In February, Chicago goes crazy for 'paczki' as donuts go gourmet
By Mary Wisniewski
CHICAGO (Reuters) - Chicagoans this month are less obsessed with badmouthing Mayor Rahm Emanuel or worries about their sports teams, and more focused on finding the perfect “paczki,” a rich, Polish, donut-type dessert that's taking the high-end dessert market by storm.
Long a staple treat preceding the Catholic fasting period of Lent, the pastries, a no-hole, denser and richer version of the donut, have exploded in popularity in recent years far beyond Chicago's large Polish community to a growing number of high-end, specialty donut shops, bakers and food experts say.
These gourmet bakeries, with names like "Glazed and Infused," are experimenting with new paczki varieties - using key lime pie, jelly made with blood oranges, or white chocolate in place of more traditional plum and rose jelly fillings.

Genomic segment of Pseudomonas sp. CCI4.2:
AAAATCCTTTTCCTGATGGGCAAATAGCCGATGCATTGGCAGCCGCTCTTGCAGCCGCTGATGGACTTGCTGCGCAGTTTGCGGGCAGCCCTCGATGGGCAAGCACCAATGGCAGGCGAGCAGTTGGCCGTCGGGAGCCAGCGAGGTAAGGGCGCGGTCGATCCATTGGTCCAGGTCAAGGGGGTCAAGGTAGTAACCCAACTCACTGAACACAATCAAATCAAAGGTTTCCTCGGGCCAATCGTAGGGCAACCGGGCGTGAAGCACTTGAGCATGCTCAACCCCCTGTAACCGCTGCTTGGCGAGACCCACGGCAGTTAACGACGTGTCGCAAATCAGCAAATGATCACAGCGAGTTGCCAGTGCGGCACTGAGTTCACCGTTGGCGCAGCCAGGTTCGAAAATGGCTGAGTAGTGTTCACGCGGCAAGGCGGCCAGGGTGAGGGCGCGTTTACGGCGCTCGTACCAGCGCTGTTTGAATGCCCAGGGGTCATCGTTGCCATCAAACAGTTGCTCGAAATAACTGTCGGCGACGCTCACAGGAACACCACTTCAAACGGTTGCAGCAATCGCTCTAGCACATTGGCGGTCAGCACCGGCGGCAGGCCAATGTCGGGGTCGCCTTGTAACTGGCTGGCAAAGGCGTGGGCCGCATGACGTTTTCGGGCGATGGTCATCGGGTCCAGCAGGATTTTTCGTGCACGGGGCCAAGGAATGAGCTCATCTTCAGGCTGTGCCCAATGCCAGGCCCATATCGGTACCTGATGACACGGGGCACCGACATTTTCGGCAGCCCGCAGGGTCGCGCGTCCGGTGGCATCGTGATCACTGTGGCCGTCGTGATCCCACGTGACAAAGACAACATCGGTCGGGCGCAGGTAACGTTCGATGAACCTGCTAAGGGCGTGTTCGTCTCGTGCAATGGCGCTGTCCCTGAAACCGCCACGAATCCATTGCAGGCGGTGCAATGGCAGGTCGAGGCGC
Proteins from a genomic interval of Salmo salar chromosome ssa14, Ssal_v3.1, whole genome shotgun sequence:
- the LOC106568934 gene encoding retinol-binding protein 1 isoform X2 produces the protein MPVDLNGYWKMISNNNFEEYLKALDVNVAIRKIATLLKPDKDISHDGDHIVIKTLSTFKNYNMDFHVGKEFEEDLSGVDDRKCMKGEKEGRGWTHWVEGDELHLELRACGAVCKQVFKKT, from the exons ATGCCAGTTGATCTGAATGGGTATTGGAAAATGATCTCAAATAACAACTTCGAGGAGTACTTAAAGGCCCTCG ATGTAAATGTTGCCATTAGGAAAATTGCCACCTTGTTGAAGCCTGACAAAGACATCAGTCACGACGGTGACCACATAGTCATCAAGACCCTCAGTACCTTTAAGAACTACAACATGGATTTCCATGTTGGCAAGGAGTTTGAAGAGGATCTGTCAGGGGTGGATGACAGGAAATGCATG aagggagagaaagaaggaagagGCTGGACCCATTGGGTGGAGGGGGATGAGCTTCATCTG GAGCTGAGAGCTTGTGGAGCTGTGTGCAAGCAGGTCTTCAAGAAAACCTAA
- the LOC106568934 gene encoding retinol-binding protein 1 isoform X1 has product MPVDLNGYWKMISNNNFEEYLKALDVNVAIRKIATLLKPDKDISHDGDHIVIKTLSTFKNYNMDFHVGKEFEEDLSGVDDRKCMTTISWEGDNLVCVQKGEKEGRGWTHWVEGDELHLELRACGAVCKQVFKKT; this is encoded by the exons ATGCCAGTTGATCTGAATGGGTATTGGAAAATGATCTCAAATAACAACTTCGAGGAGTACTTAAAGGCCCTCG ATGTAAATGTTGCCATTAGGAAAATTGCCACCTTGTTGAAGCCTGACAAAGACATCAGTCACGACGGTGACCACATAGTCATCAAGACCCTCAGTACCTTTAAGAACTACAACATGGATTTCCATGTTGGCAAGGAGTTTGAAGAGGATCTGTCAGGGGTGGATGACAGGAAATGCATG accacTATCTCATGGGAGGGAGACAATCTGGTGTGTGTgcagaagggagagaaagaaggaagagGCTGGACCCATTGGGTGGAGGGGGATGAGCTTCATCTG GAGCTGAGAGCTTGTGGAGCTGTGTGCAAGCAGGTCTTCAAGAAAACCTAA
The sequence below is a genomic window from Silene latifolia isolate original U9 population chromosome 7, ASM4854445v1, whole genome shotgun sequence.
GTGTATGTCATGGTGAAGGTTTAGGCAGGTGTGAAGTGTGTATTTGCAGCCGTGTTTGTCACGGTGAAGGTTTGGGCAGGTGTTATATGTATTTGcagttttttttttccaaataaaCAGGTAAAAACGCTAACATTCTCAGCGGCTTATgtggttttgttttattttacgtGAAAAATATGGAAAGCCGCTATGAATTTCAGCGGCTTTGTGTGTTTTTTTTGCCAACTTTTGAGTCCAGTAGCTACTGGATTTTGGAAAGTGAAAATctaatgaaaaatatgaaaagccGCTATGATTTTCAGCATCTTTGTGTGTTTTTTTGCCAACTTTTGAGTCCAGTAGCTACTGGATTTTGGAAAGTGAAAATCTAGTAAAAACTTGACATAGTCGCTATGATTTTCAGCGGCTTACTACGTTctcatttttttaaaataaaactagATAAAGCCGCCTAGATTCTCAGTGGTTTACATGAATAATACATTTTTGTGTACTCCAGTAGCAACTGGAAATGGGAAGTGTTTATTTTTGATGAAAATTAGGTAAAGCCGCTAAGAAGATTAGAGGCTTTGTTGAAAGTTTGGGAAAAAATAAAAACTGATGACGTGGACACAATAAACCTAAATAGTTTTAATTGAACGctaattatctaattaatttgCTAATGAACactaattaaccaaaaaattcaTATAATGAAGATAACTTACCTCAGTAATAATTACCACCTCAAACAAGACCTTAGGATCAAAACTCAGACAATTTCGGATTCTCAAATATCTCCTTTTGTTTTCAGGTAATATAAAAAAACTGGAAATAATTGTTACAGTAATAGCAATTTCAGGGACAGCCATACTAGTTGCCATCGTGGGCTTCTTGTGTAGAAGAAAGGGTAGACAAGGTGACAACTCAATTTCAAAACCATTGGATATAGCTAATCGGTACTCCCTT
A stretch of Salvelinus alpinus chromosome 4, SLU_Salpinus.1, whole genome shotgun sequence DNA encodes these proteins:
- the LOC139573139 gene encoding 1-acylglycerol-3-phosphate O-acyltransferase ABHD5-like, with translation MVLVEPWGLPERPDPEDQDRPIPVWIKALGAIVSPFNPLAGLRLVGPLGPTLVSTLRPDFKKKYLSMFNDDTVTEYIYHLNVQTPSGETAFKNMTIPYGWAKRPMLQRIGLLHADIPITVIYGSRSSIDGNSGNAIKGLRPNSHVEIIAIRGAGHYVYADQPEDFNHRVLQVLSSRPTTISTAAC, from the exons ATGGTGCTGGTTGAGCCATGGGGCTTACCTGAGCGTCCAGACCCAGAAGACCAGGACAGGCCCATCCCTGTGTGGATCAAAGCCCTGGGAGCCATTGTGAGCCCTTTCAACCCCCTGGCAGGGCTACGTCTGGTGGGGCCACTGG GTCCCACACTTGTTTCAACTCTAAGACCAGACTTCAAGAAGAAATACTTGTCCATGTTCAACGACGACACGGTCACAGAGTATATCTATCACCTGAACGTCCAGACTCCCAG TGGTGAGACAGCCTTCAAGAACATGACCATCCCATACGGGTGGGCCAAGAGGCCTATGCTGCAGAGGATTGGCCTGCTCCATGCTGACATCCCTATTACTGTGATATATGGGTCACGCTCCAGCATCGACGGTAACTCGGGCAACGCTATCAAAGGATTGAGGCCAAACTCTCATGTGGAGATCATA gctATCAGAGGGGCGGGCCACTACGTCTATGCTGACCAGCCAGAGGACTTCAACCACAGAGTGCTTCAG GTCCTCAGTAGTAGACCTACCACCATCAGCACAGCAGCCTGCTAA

"It's really big this year," said Rebecca Skoch, a food and beverage consultant who organizes the annual "Donut Fest." "Chicago has a great mix of bakers that do classic donuts and newer, avant garde places that aren't afraid to experiment."
Skoch said Chicago is a leader in the gourmet donut trend nationwide, ahead of New York and Portland, so it makes sense that new shops want to take on a local favorite.
Paczki (pronounced "ponchkey" for several and "ponchek" for one), also popular in other Midwest cities like Detroit and Cleveland, differ from North American bismarcks in having an especially rich dough, with eggs, butter, alcohol and sometimes milk.
The dense deep-fried pastries, which do not flatten as they are eaten, date back to the Middle Ages, when people tried to use up ingredients that are avoided during Lent.